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Milo Koretsky is a Professor of Chemical Engineering at Oregon State University. He received his B.S. and M.S. degrees from UC San Diego and his Ph.D. from UC Berkeley, all in Chemical Engineering. He currently has research activity in areas related engineering education and is interested in integrating technology into effective educational practices and in promoting the use of higher-level cognitive skills in engineering problem solving. His research interests particularly focus on what prevents students from being able to integrate and extend the knowledge developed in specific courses in the core curriculum to the more complex, authentic problems and projects they face as professionals. Dr. Koretsky is one of the founding members of the Center for Lifelong STEM Education Research at OSU.

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Thomas W Ekstedt Oregon State University

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Thomas Ekstedt is a software developer in the School of Chemical, Biological and Environmental Engineering at Oregon State University. He is involved in the development of technology-based educational systems, particularly in the areas of concept-based instruction and interactive simulation of physical phenomena.

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Abstract

In previous work, we documented that inquiry-based activities could be very effective tools for misconception repair in heat transfer and thermodynamics. However, since many courses in the engineering core do not have laboratory sections, or are very large, it is challenging for many instructors to adopt these activities. Instructors may modify the activities to adapt them to their context, but in that case, the effectiveness of the activities as educational tools is unknown. Our goals in the current work are to first, create versions (modes) of the activities that are easier to use and assess their educational effectiveness. To what extent does delivery mode impact conceptual learning? Our second goal is to share all modes of all activities, with sufficient information that faculty can make good choices about their adoption, and learn which factors are most important for faculty adoption. The first two tasks towards these goals, creation of multiple modes for each activity, assessing each mode’s educational effectiveness, have been completed. Each activity comes in five modes – as an experiment conducted by student groups, as an experiment demonstrated by an instructor, as a simulation used by students, as a simulation demonstrated by the faculty, and as a thought experiment. For each of these activities / modes, we have compiled effectiveness data and ease of use information. In the third and final phase of this work, we now are sharing all modalities of these activities as downloadable packets/online assignments through the AIChE Concept Warehouse. This final phase of the project focuses on tracking faculty adoption and the factors (effectiveness, ease) that impact their adoption. We invite instructors teaching heat transfer to log in to the Concept Warehouse and use the activities for free in class and let us know what you think of them.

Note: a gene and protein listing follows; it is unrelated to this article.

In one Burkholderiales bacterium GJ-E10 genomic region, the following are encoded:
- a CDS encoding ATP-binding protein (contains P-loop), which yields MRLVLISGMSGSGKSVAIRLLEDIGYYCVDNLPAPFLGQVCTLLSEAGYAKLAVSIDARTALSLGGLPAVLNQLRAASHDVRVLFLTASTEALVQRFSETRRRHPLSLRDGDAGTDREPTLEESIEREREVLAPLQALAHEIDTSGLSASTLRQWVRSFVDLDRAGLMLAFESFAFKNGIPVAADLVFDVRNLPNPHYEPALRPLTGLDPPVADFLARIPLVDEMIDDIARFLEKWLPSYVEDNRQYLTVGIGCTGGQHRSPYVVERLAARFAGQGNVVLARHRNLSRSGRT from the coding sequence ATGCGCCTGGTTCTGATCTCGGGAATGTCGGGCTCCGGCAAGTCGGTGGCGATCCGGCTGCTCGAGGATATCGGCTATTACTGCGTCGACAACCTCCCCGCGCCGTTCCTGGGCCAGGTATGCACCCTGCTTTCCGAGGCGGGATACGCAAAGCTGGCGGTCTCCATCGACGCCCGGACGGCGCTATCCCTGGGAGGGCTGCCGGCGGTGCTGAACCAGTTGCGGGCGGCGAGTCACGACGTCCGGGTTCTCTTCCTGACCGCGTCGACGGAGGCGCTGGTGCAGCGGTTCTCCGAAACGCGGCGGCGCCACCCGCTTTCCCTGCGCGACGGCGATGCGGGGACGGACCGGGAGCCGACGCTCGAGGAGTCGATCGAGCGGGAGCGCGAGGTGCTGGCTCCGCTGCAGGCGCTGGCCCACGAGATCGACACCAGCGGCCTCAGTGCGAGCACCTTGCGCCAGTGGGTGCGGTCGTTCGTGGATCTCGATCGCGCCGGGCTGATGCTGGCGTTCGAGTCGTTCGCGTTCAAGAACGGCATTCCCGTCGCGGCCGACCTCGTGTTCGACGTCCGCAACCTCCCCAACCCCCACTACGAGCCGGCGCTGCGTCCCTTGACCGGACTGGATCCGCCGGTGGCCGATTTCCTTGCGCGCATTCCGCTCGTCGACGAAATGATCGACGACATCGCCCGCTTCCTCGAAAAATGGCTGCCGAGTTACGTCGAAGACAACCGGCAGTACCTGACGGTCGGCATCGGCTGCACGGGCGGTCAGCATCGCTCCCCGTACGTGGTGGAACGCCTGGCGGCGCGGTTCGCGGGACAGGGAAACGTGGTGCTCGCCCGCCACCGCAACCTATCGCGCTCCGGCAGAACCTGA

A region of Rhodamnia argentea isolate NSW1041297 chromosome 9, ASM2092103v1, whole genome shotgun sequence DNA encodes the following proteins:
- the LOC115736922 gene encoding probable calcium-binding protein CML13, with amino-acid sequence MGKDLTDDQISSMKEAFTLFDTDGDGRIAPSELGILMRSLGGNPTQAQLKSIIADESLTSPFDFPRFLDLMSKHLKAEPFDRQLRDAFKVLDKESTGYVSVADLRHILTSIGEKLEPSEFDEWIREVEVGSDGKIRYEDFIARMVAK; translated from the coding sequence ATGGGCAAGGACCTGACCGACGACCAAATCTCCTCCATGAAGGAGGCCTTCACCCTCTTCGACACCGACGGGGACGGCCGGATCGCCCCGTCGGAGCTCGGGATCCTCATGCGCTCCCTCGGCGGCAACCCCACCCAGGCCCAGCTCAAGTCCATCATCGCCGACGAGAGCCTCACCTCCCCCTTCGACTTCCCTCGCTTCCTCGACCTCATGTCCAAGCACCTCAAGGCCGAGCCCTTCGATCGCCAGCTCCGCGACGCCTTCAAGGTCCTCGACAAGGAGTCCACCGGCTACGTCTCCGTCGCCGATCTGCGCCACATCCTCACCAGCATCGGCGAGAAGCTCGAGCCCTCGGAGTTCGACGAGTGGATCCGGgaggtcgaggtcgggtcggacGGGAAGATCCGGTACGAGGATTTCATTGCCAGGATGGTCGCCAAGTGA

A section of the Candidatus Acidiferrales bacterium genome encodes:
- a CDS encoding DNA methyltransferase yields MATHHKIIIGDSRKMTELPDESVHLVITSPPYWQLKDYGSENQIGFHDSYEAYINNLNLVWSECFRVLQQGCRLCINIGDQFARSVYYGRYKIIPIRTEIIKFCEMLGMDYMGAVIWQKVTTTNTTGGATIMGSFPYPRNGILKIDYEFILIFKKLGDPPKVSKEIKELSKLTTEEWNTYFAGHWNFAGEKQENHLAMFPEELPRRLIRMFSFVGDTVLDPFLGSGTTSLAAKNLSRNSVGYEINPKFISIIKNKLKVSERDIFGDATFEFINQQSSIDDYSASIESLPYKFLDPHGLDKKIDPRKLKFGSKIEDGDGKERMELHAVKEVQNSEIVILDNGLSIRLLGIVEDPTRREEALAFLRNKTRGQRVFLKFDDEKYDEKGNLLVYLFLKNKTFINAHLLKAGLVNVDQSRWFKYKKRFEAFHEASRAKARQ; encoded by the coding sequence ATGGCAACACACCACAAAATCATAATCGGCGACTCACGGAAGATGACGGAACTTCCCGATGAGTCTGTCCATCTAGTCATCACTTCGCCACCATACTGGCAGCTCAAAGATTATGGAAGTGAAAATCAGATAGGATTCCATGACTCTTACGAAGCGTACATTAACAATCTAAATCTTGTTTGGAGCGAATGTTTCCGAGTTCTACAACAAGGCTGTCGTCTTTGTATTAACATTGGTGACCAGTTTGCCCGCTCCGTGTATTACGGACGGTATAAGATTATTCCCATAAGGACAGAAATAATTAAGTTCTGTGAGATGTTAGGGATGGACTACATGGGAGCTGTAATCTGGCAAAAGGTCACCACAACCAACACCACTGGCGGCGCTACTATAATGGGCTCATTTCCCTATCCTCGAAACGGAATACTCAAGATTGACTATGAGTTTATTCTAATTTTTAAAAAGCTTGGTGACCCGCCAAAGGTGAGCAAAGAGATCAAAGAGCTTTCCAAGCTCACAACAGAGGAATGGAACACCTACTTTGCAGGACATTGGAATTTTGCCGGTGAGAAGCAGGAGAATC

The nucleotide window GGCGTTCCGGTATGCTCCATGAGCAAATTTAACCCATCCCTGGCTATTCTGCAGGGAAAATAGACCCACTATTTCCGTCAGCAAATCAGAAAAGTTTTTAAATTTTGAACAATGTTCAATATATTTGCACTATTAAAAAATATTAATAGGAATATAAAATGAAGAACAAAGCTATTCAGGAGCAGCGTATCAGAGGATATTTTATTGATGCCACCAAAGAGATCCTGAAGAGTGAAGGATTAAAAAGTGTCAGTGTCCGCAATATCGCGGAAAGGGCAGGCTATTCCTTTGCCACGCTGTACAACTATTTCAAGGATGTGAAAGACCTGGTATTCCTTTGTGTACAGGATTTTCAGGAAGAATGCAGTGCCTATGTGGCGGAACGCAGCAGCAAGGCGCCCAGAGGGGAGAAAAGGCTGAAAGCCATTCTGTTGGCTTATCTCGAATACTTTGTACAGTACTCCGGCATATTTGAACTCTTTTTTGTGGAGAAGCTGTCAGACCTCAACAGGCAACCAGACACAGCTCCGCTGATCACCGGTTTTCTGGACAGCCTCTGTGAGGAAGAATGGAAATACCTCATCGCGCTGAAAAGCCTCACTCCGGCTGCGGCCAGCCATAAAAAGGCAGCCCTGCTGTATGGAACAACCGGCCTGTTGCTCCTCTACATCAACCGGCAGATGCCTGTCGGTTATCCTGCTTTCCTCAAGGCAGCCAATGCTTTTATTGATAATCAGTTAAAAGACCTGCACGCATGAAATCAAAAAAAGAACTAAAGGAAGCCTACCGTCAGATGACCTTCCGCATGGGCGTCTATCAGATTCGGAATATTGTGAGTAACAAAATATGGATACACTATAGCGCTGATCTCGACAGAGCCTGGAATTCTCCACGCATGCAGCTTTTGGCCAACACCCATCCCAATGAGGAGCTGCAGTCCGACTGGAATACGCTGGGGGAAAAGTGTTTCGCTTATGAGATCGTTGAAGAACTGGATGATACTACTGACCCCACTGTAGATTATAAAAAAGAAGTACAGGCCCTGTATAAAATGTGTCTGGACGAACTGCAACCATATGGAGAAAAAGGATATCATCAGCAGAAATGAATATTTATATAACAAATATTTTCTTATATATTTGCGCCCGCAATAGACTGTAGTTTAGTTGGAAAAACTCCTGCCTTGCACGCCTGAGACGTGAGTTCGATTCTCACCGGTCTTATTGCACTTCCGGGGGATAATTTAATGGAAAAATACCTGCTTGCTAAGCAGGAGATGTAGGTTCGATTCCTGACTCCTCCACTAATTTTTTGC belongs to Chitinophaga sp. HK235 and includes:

Vigeant, M. A., & Prince, M. J., & Nottis, K. E. K., & Koretsky, M., & Ekstedt, T. W. (2016, June), Design For Impact: Inquiry-based Activities for Important Concepts in Heat Transfer that Faculty Will Actually Use Paper presented at 2016 ASEE Annual Conference & Exposition, New Orleans, Louisiana. 10.18260/p.26678